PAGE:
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Olusanya Anjorin: Education is the Solution to Nigeria’s Problems

It is common in some parts of Africa to see kids going to school without socks, and the one with socks or underclothes would be full of holes. Kids shuffled to school with leaky shoes. And breakfast? Taking tea early in the morning is as scarce as fowl teeth. Poverty is really bad, is deadly, and is ignorance.

Olusanya Anjorin

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Nelson Mandela once said, “Education is the most powerful weapon which can be used to change the world.” He said this at the launch of Mindset Network, in July 16, 2003.

Who else could have emphasised this fact other than a man who spent 26 years in prison out of the 95 years he spent on earth.

According to the Oxford Advanced Learner’s Dictionary, “Education is a process of teaching, training and learning, especially in schools or colleges, to improve knowledge and develop skills.” Education has been defined by Wikipedia as “The process of facilitating learning, or the acquisition of knowledge, skills, values, beliefs, and habits.”

Michael Oakshott believed that “education is a conversation between generations, in which the young are initiated into those aspects of our culture which we judge to be worth preserving.” The teacher who believes in a traditional common-sense approach
to education feels more confident than the one who suffers from what is tagged inertia. For instance, a teacher who still stick to counting with a bundle of stick as used in the 1960s is not moving with time.

Ultimately, education is much broader than people envisage. It does not only mean attending the four corners of the university, but for today’s graduates to go out and create jobs of their own. That is the best weapon against poverty. As Abraham Moscow said, “If self actualisation is the ultimate goal that man desires, then education is the best way to transform one’s life.” Discovering who you are breaks all form of depression, anxiety and low self-esteem, it gives you hope to keep pushing on, knowing you will become a medical doctor, astronaut, lawyer, president, banker, etc.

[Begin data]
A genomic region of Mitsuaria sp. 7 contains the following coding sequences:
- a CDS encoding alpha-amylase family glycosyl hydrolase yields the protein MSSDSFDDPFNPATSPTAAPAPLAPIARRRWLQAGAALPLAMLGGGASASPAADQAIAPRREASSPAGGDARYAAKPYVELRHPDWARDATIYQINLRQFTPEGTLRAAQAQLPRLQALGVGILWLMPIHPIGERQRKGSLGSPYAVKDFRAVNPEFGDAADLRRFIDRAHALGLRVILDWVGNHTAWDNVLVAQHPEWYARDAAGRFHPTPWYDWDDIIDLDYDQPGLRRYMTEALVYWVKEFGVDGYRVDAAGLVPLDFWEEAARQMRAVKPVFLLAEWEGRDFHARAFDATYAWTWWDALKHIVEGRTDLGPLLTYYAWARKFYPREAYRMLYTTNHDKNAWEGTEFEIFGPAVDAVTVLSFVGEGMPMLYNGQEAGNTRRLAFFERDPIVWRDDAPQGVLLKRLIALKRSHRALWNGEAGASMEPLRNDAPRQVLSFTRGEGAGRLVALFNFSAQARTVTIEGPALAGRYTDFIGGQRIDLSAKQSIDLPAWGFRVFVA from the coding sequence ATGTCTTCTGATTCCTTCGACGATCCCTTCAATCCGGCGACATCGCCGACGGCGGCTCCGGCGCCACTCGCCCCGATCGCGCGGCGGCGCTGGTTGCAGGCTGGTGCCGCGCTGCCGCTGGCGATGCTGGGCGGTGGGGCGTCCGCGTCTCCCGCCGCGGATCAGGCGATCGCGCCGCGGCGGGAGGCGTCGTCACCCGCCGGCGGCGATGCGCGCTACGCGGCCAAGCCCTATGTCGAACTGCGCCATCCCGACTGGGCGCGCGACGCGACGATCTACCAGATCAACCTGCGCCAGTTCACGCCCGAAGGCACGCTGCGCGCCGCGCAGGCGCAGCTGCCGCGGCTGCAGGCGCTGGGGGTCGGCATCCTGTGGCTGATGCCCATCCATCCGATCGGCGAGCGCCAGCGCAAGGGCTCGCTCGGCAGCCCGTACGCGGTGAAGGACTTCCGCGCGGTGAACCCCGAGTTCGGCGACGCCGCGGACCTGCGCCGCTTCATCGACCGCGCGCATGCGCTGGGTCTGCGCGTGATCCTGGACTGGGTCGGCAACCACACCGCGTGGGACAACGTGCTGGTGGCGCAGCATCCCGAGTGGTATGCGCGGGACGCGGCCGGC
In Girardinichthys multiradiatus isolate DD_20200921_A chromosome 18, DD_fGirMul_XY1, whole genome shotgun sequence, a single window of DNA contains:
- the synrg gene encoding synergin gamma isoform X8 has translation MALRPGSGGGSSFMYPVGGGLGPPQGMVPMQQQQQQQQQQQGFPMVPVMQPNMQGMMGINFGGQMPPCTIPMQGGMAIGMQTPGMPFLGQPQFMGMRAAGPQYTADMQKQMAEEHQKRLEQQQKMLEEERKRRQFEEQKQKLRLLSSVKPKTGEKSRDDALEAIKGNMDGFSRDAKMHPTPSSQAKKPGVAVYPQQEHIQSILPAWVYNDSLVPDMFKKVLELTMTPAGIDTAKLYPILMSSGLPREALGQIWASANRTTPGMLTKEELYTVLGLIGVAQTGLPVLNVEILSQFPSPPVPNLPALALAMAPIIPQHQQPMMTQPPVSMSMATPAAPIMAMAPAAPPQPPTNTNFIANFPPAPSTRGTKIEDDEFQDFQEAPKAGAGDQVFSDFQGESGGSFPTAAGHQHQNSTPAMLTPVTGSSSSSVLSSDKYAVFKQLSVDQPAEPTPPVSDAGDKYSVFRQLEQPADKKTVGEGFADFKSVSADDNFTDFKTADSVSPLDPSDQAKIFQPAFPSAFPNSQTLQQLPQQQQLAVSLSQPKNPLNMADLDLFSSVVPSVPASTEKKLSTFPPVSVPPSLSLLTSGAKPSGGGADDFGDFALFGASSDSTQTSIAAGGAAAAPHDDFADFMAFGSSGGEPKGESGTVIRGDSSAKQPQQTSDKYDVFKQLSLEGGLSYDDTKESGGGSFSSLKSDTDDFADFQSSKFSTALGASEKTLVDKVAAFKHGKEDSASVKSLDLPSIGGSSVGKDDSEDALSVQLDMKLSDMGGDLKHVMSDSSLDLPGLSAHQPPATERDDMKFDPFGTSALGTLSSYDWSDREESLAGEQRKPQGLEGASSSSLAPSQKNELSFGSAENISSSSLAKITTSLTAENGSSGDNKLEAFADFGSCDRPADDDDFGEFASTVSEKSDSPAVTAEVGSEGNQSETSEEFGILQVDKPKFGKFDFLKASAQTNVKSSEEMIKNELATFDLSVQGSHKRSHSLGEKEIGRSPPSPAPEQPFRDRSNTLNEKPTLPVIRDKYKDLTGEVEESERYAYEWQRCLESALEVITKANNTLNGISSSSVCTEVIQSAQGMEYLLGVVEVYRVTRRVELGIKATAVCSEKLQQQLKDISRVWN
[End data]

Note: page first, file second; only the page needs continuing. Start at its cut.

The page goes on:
Education should also be about teaching kids how to think for themselves, and approach problems with a critical eye. Education should be technology-focused. In Africa, most children have a difficult upbringing filled with setbacks. So much so that kids hawk and engage in labor to support their families. In some instances, the parents are gone, leaving the kids to struggle for survival. According to SOS Children’s villages, an estimated 132 million children worldwide, ranging from infants to teenagers, have lost one or both parents. According to the same report, 66 million children of primary school age attend class hungry. This is incredible.

Poverty, according to Wikipedia, is the scarcity or the lack of a certain (variant) amount of material possessions or money. Poverty is a multifaceted concept, which may include social, economic, and political elements. But A. S. Hornby described poverty as “the state of being poor.’’

The common thing in Africa is that most families are trapped in poverty because they can’t scrape together enough money or resources to get the things that would help them (children) create a better life. It is common in some parts of Africa to see kids going to school without socks, and the one with socks or underclothes would be full of holes. Kids shuffled to school with leaky shoes. And breakfast? Taking tea early in the morning is as scarce as fowl teeth. Poverty is really bad, is deadly, and is ignorance. A mother who can read can better protect her children from chronic diseases, from AIDS, and from dying young.

The route to sound education in the 21st century is littered with distractions, untrained teachers, crowded classrooms, inadequate learning facilities, teacher turnover, busy parents, scripted-curricula and government policies.

Our education system may have been falling, parents may have inadequate capacity to train their children; the onus lies on the kids to have the will to be educated. A determine mind will go the extra mile to get what he wants, but most importantly, the responsibility lies on the doorsteps of the government. They need to ensure our education system gets chunk of the budget it deserves, so that our education system can be better.

A bad education system is a cornerstone of a failing democracy. The system must immediately begin to lay a new foundation to move out from the rut called poverty.

How do we think we can fly within a few hours from Nigeria to London? The Wright Brothers made it possible through consistent education and acquiring knowledge. The saying, “Work while it is still day,” I want to believe, was made because during this period. There was darkness hovering in the world at night, but Thomas Edison came to bail us out of darkness by inventing the incandescent light bulb. The light bulb we all use today. That is the work of self-education.

Education, therefore, should be seen as an investment. It is the foundation of peace and prosperity. Governments must reinvigorate efforts to accelerate progress in improving access to quality education. By doing so, our country will be transformed from a consuming nation to a prospering nation.

He is a Creative writer and an inspirational speaker. His writing has appeared in a wide range of publications, including Guardian, Punch, This day etcetera. He is the author of Treasure Trove and Monrita & Jaja, the latter is available on Amazon as a kindle book. www.facebook.com/insightfulimpact.

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